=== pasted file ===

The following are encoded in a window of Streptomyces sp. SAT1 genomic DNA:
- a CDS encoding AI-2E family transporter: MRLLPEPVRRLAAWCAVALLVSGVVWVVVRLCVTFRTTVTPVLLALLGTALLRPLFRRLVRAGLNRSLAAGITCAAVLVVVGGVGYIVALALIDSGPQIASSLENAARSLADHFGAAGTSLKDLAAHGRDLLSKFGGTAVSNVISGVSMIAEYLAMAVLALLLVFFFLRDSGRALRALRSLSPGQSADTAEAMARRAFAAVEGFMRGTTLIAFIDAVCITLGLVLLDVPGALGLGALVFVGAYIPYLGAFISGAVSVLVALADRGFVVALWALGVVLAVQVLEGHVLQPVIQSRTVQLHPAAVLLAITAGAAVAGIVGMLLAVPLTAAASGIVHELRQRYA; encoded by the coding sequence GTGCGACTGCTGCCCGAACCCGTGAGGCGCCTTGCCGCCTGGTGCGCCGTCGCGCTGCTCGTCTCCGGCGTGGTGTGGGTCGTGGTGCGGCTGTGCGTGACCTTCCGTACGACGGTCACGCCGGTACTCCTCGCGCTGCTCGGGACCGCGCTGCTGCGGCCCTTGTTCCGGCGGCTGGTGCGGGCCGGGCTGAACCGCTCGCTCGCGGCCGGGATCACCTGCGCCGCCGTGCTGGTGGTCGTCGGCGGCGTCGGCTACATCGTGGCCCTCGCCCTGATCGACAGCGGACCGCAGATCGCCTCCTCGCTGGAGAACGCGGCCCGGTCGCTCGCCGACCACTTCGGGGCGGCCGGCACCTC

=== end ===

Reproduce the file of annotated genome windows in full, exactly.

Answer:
The following are encoded in a window of Streptomyces sp. SAT1 genomic DNA:
- a CDS encoding AI-2E family transporter: MRLLPEPVRRLAAWCAVALLVSGVVWVVVRLCVTFRTTVTPVLLALLGTALLRPLFRRLVRAGLNRSLAAGITCAAVLVVVGGVGYIVALALIDSGPQIASSLENAARSLADHFGAAGTSLKDLAAHGRDLLSKFGGTAVSNVISGVSMIAEYLAMAVLALLLVFFFLRDSGRALRALRSLSPGQSADTAEAMARRAFAAVEGFMRGTTLIAFIDAVCITLGLVLLDVPGALGLGALVFVGAYIPYLGAFISGAVSVLVALADRGFVVALWALGVVLAVQVLEGHVLQPVIQSRTVQLHPAAVLLAITAGAAVAGIVGMLLAVPLTAAASGIVHELRQRYA; encoded by the coding sequence GTGCGACTGCTGCCCGAACCCGTGAGGCGCCTTGCCGCCTGGTGCGCCGTCGCGCTGCTCGTCTCCGGCGTGGTGTGGGTCGTGGTGCGGCTGTGCGTGACCTTCCGTACGACGGTCACGCCGGTACTCCTCGCGCTGCTCGGGACCGCGCTGCTGCGGCCCTTGTTCCGGCGGCTGGTGCGGGCCGGGCTGAACCGCTCGCTCGCGGCCGGGATCACCTGCGCCGCCGTGCTGGTGGTCGTCGGCGGCGTCGGCTACATCGTGGCCCTCGCCCTGATCGACAGCGGACCGCAGATCGCCTCCTCGCTGGAGAACGCGGCCCGGTCGCTCGCCGACCACTTCGGGGCGGCCGGCACCTC